Pakistan Institute of Development Economics

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Making our Democracy Work – What Went Wrong and How to Fix It: A Lawyer’s View

Publication Year : 2023

Pakistan’s constitutional democratic system has all but broken down. There can be no meaningful conversation unless we openly and fully acknowledge this very significant social fact. Let me give you just two examples of the kind of breakdown which I have in mind when I say this.

While the Constitution promises that power will be exercised by the “people through elected representatives”, as a matter of fact, we don’t have elected governments at the federal, provincial or local levels. And it has been quite a while. Punjab and KPK have been without any elected provincial government for over a year now. Sindh and Balochistan and the all-important Federal Government too are all unelected. If at all there is a certainty, it is that elections will not happen within the 90-day period stipulated in the Constitution. As I write, it is unclear just how long unelected Caretaker governments will continue to rule the country and how broad their mandate is.

It is worth taking a look at the situation of fundament liberties, which, along with elected rule, represent the core of our constitutional compact. While the Constitution promises due process and liberty, it is an undisputed fact that hundreds of pro-PTI political workers have been ‘disappeared’ by the state’s own agents; yet, no organ of the state, the judiciary included, is in a real and meaningful sense, willing to come to their aid.

While Pakistan’s de facto situation has always been a little removed from the de jure; the confident and sustained departure from constitutionally prescribed norms which we are seeing at present is of a different magnitude altogether. We haven’t seen something like this since at least November 2007, the last time someone decided to toss the Constitution in the air.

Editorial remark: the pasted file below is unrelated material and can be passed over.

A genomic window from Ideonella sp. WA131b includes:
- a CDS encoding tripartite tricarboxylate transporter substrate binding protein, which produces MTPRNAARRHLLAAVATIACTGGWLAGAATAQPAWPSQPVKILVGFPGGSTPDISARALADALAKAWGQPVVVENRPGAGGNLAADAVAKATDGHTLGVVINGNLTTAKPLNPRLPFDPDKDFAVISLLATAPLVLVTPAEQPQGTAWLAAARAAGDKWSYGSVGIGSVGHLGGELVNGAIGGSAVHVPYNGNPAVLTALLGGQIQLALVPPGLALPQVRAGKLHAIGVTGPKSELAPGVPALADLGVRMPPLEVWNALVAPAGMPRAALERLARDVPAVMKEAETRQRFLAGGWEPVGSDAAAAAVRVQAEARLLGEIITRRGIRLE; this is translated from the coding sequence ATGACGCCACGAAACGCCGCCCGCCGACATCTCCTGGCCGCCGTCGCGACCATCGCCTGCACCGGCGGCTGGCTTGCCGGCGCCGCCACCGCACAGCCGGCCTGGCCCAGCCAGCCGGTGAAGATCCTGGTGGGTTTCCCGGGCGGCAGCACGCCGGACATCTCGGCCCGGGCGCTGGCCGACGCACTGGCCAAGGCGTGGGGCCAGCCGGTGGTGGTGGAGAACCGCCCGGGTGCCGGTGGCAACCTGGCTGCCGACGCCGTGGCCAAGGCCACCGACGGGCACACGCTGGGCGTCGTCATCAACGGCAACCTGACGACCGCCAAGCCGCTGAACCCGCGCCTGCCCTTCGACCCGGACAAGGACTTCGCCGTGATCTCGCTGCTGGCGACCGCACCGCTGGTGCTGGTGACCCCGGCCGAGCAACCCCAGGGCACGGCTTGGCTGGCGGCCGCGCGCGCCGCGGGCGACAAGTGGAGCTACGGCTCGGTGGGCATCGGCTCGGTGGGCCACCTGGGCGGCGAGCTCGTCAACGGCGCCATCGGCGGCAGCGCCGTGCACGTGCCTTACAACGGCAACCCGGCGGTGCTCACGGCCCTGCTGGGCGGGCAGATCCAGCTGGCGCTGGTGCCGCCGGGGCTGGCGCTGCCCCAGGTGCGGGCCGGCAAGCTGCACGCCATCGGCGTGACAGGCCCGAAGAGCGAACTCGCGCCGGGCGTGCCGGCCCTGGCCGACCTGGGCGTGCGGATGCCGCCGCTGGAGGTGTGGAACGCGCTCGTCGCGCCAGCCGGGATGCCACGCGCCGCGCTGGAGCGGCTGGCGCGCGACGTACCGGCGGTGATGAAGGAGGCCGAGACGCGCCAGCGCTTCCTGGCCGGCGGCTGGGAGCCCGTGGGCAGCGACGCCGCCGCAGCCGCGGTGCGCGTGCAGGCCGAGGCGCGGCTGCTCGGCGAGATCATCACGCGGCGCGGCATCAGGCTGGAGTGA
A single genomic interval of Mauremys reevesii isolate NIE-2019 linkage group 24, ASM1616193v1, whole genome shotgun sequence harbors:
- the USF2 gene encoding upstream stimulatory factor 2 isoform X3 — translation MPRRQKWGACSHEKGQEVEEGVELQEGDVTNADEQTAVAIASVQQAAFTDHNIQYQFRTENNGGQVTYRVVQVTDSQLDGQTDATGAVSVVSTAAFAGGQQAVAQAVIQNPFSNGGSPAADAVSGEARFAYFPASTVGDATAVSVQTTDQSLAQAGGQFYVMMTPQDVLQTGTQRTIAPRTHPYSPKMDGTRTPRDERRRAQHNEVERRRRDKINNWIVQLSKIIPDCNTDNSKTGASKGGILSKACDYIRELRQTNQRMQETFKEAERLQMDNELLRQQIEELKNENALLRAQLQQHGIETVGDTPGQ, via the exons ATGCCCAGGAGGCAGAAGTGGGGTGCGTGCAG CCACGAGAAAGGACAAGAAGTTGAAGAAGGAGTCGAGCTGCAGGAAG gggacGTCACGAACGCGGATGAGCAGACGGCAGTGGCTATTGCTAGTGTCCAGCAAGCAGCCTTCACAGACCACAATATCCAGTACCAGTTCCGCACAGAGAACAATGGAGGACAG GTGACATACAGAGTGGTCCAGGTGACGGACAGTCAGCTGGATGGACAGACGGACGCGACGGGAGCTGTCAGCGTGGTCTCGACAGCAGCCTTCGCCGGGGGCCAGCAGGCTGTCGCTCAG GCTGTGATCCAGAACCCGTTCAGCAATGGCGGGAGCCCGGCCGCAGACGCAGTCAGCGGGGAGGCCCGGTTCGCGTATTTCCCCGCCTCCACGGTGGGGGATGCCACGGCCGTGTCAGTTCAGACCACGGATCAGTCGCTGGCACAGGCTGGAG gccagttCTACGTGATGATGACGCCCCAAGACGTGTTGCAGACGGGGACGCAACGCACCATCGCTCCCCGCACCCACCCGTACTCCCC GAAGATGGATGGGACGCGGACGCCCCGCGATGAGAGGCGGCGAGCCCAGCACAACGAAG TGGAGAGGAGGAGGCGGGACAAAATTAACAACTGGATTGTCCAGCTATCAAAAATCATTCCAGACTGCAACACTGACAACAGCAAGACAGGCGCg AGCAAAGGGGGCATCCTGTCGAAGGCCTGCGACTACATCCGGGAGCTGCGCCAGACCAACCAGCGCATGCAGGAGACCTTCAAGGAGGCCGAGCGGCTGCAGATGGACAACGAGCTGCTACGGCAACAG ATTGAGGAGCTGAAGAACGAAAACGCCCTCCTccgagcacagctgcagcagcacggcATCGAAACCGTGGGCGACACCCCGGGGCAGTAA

So how did we end up here? How did our democratic institutions become so weak that they now lie almost forgotten?

The usual story that we are told is that the breakdown of our democracy has happened because our system is nascent; nascent democracies are ‘just like that’. There are others who put the responsibility for repeated systemic breakdown on interference by the ‘military establishment’ and the ‘judicialisation of politics’; yet others put the blame squarely on ‘corruption’ and ‘cronyism’. While all of these explanations are partially true, there is another side to the story which has never been seriously considered: constitutional design errors.

In this essay, I would like to argue that there are some serious design flaws in the constitutional scheme which militate against the strengthening of our democracy for repeated failure. Unless we correct these flaws, the system is doomed for repeated failure.

1. Government by Parliament or by winning parties?

In a democracy, the idea is that elected folks enjoy an upper hand over the unelected permanent state official. Come to think of it, the odds are always against this: how can a bunch of temporarily elected officials who are forever hounded by rival political parties enjoy ascendancy over a class of state officials who are permanent, and follow a command and control structure?